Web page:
Bourdon tube pressure gauge ? operating principle

Bourdon tube pressure gauges are the most regularly used mechanical pressure measuring instruments. Their pressure element is often known as a Bourdon tube: The French engineer Eug�ne Bourdon made use of this functional principle in the center of the 19th century. It really is based on an elastic spring, a c-shaped, bent tube with an oval cross-section.
The result of pressure on a Bourdon tube
Once the internal space of the Bourdon tube is pressurised, the cross-section is thus altered towards a circular shape. The hoop stresses which are created in this process raise the radius of the c-shaped tube. Consequently, the end of the tube moves by around two or three millimetres. Convenient is really a way of measuring the pressure. It really is transferred to a movement, which turns the linear deflection into a rotary movement and, with a pointer, makes this visible on a scale.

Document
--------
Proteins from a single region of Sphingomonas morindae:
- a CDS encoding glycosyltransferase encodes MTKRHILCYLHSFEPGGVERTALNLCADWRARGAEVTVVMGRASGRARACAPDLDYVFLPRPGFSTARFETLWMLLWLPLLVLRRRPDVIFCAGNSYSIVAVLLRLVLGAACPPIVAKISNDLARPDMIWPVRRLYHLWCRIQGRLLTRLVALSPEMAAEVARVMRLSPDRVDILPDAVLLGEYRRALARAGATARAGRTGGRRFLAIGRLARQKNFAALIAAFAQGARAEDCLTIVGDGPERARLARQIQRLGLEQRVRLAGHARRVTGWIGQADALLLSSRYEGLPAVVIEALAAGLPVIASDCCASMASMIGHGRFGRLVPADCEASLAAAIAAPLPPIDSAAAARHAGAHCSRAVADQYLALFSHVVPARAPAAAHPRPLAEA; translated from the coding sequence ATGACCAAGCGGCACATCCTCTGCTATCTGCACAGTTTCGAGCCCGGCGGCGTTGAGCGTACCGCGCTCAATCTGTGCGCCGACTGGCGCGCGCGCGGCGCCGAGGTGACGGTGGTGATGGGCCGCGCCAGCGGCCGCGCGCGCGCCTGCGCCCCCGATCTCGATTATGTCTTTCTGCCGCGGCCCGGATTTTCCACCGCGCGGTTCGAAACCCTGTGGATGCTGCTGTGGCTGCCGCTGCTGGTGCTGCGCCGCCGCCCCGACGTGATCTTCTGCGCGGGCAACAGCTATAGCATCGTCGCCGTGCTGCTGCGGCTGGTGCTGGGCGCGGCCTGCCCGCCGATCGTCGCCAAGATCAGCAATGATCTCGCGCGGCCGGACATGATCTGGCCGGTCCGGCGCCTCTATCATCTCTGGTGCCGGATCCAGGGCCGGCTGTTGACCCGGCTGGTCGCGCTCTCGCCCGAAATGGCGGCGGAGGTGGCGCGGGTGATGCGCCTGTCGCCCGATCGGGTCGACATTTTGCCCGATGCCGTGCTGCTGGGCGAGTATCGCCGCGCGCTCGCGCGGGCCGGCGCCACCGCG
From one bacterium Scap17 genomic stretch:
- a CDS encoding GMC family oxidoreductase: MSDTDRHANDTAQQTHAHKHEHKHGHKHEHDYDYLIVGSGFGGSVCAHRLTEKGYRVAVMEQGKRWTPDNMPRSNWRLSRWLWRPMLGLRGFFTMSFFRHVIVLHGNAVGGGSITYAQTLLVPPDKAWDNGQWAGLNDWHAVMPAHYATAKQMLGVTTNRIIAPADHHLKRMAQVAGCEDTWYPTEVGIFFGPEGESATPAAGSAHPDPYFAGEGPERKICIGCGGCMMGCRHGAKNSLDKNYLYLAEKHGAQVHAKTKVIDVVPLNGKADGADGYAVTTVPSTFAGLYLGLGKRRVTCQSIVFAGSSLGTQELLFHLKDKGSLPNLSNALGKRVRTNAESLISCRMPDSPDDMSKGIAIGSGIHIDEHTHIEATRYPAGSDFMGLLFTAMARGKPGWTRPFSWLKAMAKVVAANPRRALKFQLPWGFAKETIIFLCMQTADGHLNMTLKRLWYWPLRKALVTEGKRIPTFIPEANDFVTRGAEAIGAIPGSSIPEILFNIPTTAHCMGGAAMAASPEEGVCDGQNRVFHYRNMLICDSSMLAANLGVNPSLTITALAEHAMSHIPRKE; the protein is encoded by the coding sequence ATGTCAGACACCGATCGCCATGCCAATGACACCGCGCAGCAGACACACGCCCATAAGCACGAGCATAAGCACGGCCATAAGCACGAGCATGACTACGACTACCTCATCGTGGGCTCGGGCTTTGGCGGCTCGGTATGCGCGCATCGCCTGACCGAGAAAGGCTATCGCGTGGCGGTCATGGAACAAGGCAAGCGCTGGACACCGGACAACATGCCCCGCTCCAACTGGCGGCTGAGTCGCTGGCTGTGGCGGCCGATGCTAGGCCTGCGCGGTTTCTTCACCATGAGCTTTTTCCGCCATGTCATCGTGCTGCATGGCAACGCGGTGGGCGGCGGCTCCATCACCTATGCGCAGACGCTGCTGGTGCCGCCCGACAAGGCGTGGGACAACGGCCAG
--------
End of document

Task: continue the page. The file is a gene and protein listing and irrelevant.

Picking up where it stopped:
Bourdon tube variants
With the c-shaped bent Bourdon tubes, pressures around 60 bar can be displayed. For higher pressures, helical or spiral-type Bourdon tubes are used. With respect to the geometry, material and material thickness, pressures up to 7,000 bar could be realised. Depending on Underused , the pressure elements are constructed with copper alloys, stainless steels or special materials such as for example Monel.
Note
Further information on Bourdon tube pressure gauges can be found on the WIKA website.

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